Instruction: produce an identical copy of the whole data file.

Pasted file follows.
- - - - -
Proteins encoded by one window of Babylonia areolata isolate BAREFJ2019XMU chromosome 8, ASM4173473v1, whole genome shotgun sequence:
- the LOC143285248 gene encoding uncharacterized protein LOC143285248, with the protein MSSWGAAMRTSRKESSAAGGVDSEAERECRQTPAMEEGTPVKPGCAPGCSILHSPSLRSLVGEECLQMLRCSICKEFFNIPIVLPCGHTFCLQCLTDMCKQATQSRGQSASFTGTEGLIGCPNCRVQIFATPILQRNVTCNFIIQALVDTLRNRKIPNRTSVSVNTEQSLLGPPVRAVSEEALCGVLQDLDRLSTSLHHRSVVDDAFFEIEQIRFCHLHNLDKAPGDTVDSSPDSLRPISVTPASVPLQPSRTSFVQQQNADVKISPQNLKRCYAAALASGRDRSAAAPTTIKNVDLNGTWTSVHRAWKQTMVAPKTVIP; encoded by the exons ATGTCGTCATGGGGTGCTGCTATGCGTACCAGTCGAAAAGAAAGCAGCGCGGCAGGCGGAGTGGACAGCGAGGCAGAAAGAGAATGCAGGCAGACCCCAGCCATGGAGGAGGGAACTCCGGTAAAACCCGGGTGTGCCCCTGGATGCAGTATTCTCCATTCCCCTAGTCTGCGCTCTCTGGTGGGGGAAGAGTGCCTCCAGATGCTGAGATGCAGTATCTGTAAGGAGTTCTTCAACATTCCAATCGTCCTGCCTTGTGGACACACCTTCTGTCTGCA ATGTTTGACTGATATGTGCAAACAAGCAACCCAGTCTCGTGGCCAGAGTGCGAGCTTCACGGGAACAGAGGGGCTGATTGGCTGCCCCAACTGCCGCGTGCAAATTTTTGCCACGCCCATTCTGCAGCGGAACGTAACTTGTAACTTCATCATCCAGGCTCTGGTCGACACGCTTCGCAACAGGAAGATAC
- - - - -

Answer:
Proteins encoded by one window of Babylonia areolata isolate BAREFJ2019XMU chromosome 8, ASM4173473v1, whole genome shotgun sequence:
- the LOC143285248 gene encoding uncharacterized protein LOC143285248, with the protein MSSWGAAMRTSRKESSAAGGVDSEAERECRQTPAMEEGTPVKPGCAPGCSILHSPSLRSLVGEECLQMLRCSICKEFFNIPIVLPCGHTFCLQCLTDMCKQATQSRGQSASFTGTEGLIGCPNCRVQIFATPILQRNVTCNFIIQALVDTLRNRKIPNRTSVSVNTEQSLLGPPVRAVSEEALCGVLQDLDRLSTSLHHRSVVDDAFFEIEQIRFCHLHNLDKAPGDTVDSSPDSLRPISVTPASVPLQPSRTSFVQQQNADVKISPQNLKRCYAAALASGRDRSAAAPTTIKNVDLNGTWTSVHRAWKQTMVAPKTVIP; encoded by the exons ATGTCGTCATGGGGTGCTGCTATGCGTACCAGTCGAAAAGAAAGCAGCGCGGCAGGCGGAGTGGACAGCGAGGCAGAAAGAGAATGCAGGCAGACCCCAGCCATGGAGGAGGGAACTCCGGTAAAACCCGGGTGTGCCCCTGGATGCAGTATTCTCCATTCCCCTAGTCTGCGCTCTCTGGTGGGGGAAGAGTGCCTCCAGATGCTGAGATGCAGTATCTGTAAGGAGTTCTTCAACATTCCAATCGTCCTGCCTTGTGGACACACCTTCTGTCTGCA ATGTTTGACTGATATGTGCAAACAAGCAACCCAGTCTCGTGGCCAGAGTGCGAGCTTCACGGGAACAGAGGGGCTGATTGGCTGCCCCAACTGCCGCGTGCAAATTTTTGCCACGCCCATTCTGCAGCGGAACGTAACTTGTAACTTCATCATCCAGGCTCTGGTCGACACGCTTCGCAACAGGAAGATAC